The year 2023 was a mixed one for the Turkish archaeology. On one hand, the beginning of the year was marked by a disastrous earthquake that hit the southeastern part of the country, causing the great losses, including the damage to numerous archaeological sites and museums. On the other hand, in September 2023, UNESCO announced of the entry on the World Heritage List of two new items from Turkey, including the famous site of ancient Gordion. The other entry were the Wooden Hypostyle Mosques of Medieval Anatolia.
The top archaeological discoveries from 2023 were presented in the text by Hürriyet Daily News, and included:
- Boar statue in Göbeklitepe
- An unusual grave in Sagalassos
- Temple dedicated to Anatolian Goddess Kubaba in Osmaniye
- A monumental human statue in Karahantepe
- Head of Alexander the Great bust found in Prusias ad Hypium
The Turkish Archaeological News team published many new texts in the past year. Our publications included a series of articles devoted to the archaeological finds on display in the Museum of Anatolian Civilizations in Ankara from Alacahöyük, Aslantepe, Carchemish, Çatalhöyük, and Gordion. Continuing the topic of archaeological museums, we also focussed on the finds from the area of Turkey currently located in the museums abroad. We showed the treasures of Ephesus in the Ephesos Museum in Vienna, more Ephesus finds in the British Museum, the artefacts from Miletus in the Altes Museum in Berlin, and Pergamon finds in the Pergamonmuseum - das Panorama in Berlin. We also showed several archaeological museums located in Turkey, including the venues in Amasra and Amasya.
Our texts devoted to archaeological and historical sites and cities were aimed mainly at several important locations, such as Ephesus and Pergamon, but also smaller ones, like Kaleköy (near Kiraz), Hasanaliler Church, Oluz Höyük, Uzunköprü Bridge, and Comana Pontica.
Last year we started the series of texts describing the archaeological site of Ani, located in the eastern Turkey, where many magnificent buildings from the Armenian Bagratid kingdom are still standing. So far, we published the articles about the Cathedral of Ani and the Church of Saint Gregory of Tigran Honents. Moreover, we also featured the text about the Menüçehr Mosque in Ani, most likely the first mosque built by the Seljuk Turks in Anatolia.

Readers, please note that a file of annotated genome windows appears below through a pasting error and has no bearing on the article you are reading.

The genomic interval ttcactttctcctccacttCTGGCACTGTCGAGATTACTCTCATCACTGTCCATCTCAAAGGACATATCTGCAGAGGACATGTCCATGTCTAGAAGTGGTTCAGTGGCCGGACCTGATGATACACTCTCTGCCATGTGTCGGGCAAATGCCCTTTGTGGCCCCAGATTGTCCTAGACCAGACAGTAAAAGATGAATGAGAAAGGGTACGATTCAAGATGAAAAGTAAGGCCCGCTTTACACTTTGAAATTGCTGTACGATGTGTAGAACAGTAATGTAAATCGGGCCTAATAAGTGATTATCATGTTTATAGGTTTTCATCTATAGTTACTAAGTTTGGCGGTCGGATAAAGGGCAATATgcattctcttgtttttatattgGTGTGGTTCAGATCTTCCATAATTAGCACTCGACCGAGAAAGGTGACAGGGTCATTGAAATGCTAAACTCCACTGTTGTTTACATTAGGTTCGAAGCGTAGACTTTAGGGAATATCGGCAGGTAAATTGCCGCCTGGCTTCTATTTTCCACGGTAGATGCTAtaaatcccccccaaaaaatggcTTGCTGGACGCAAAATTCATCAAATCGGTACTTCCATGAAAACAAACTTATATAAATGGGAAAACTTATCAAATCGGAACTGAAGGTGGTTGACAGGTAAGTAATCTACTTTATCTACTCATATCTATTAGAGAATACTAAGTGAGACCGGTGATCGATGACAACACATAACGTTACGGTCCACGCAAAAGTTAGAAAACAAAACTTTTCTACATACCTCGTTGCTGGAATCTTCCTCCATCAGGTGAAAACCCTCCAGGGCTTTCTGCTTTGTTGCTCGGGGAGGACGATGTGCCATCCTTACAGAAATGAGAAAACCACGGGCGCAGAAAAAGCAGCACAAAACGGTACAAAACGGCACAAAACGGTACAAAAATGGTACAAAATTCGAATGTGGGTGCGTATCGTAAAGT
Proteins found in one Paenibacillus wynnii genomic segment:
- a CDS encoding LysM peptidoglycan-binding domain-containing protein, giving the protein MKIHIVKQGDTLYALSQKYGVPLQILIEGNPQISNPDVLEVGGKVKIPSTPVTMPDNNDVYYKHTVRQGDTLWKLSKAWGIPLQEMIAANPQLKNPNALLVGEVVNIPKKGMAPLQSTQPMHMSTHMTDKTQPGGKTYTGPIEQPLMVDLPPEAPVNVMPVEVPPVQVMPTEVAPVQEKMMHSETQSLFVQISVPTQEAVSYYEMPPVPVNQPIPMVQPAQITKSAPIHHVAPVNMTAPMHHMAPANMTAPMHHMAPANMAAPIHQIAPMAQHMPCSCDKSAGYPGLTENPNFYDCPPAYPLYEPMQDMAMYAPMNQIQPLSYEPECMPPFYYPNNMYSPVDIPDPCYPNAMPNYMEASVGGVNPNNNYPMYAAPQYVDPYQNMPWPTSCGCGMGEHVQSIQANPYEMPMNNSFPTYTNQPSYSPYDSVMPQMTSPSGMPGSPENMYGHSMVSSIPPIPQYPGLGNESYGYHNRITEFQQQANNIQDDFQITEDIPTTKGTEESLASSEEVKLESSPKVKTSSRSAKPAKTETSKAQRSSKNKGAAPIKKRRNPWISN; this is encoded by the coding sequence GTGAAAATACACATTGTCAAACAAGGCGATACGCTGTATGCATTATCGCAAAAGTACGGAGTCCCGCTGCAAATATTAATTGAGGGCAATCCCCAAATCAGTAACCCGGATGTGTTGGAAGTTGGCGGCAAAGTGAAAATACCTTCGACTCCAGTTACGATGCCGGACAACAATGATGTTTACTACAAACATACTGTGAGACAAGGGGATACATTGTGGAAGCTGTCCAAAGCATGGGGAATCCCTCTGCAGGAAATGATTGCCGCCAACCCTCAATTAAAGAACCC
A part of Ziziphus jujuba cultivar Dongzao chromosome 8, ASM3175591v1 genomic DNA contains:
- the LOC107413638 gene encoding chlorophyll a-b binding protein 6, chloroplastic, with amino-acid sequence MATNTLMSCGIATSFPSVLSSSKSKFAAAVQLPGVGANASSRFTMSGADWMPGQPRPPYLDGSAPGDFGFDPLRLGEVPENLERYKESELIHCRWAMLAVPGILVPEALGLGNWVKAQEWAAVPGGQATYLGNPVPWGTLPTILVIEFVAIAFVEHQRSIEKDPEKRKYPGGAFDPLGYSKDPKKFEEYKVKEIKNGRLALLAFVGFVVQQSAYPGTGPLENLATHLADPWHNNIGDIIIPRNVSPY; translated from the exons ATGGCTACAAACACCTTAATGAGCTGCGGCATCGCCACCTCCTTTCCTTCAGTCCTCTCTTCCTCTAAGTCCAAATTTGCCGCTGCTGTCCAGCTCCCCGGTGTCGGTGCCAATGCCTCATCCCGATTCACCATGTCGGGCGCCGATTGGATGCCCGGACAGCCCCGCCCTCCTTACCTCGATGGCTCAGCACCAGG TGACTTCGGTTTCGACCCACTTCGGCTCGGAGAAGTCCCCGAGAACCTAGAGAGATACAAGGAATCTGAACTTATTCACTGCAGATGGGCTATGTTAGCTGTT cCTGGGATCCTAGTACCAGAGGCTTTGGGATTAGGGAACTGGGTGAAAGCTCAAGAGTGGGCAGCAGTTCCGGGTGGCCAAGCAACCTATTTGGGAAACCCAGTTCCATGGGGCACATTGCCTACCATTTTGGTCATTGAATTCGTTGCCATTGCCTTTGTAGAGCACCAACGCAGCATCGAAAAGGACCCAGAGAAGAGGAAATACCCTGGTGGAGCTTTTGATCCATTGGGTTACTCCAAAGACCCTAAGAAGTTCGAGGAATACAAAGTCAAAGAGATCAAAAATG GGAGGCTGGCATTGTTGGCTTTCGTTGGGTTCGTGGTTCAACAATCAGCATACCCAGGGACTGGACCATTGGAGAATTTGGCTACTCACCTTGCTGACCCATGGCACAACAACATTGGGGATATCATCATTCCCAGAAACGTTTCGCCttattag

We tried to diversify the published content last year, so we presented archaeological sites and historical cities from different regions of Turkey. Thus, from the Black Sea coast region, we showed you the beautiful city of Amasya, from the Mediterranean region - the ancient archaeological site of Anemurium, and from the Central Anatolia - the Hittite sanctuary Yazılıkaya located near Hattusa. The Aegean Turkey was represented by the site of Aphrodisias and its splendid museum, as well as the Basilica of St John in Philadelphia (now Alaşehir).
Our special correspondent from Didyma, Glenn Maffia, continued his series of publications devoted to the magnificent Temple of Apollo in Didyma and its surroundings. Last year, he focussed on the theme of the Repatriation of Anatolian Antiquities and the various aspects of promoting Didyma by the local authorities. He also discussed the subject of protecting our ancient heritage from vandalism.
Finally, let us look at the year 2023 in monthly summaries.
In January 2023, an exciting new project was announced, promising to provide the text of almost 2000 Hittite tablets, deciphered using artificial intelligence. Secondly, great news from Iznik (ancient Nicaea) where a new Archaeological Museum is getting ready to open. In the same town, Byzantine artefacts were found under an orchard by an unsuspecting farmer. Finally, as part of the celebrations of the 100th anniversary of the Turkish Republic, an exhibition, displaying Ottoman and Republican-era objects, was opened at the Presidential National Library in Ankara.
In February 2023, all other news from Turkey was overshadowed by the tragic earthquakes that shook southern and central parts of the country, as well as northern and western Syria. As we write, more than 51 thousand deaths have been confirmed, including more than 44 thousand people who perished in Turkey. The terrible loss of life, and the devastation that affected around 14 million people, was accompanied by widespread damage in the area. Below, you will find the links to many articles dealing with the damage to Turkey's historical heritage, including the historical sites and buildings, and archaeological sites, such as Arslantepe, Hatay Archaeology Museum, and Gaziantep Castle.
In March 2023, the news concerning archaeological activities in the area of Turkey was dominated, unsurprisingly, by the stories related to the February earthquakes that shook the south-east of the country. However, several important discoveries were also reported, including the new rock paintings from the prehistoric era found on Mount Latmos. Moreover, the Belgian archaeologists digging at the site of the ancient city of Sagalassos unearthed a most unusual burial. The burial was sealed with two dozen bricks and an additional layer of plaster. Topping everything off, around three dozen bent nails were sprinkled around the edges of the tomb, possibly as magic talismans meant to keep the deceased person trapped inside.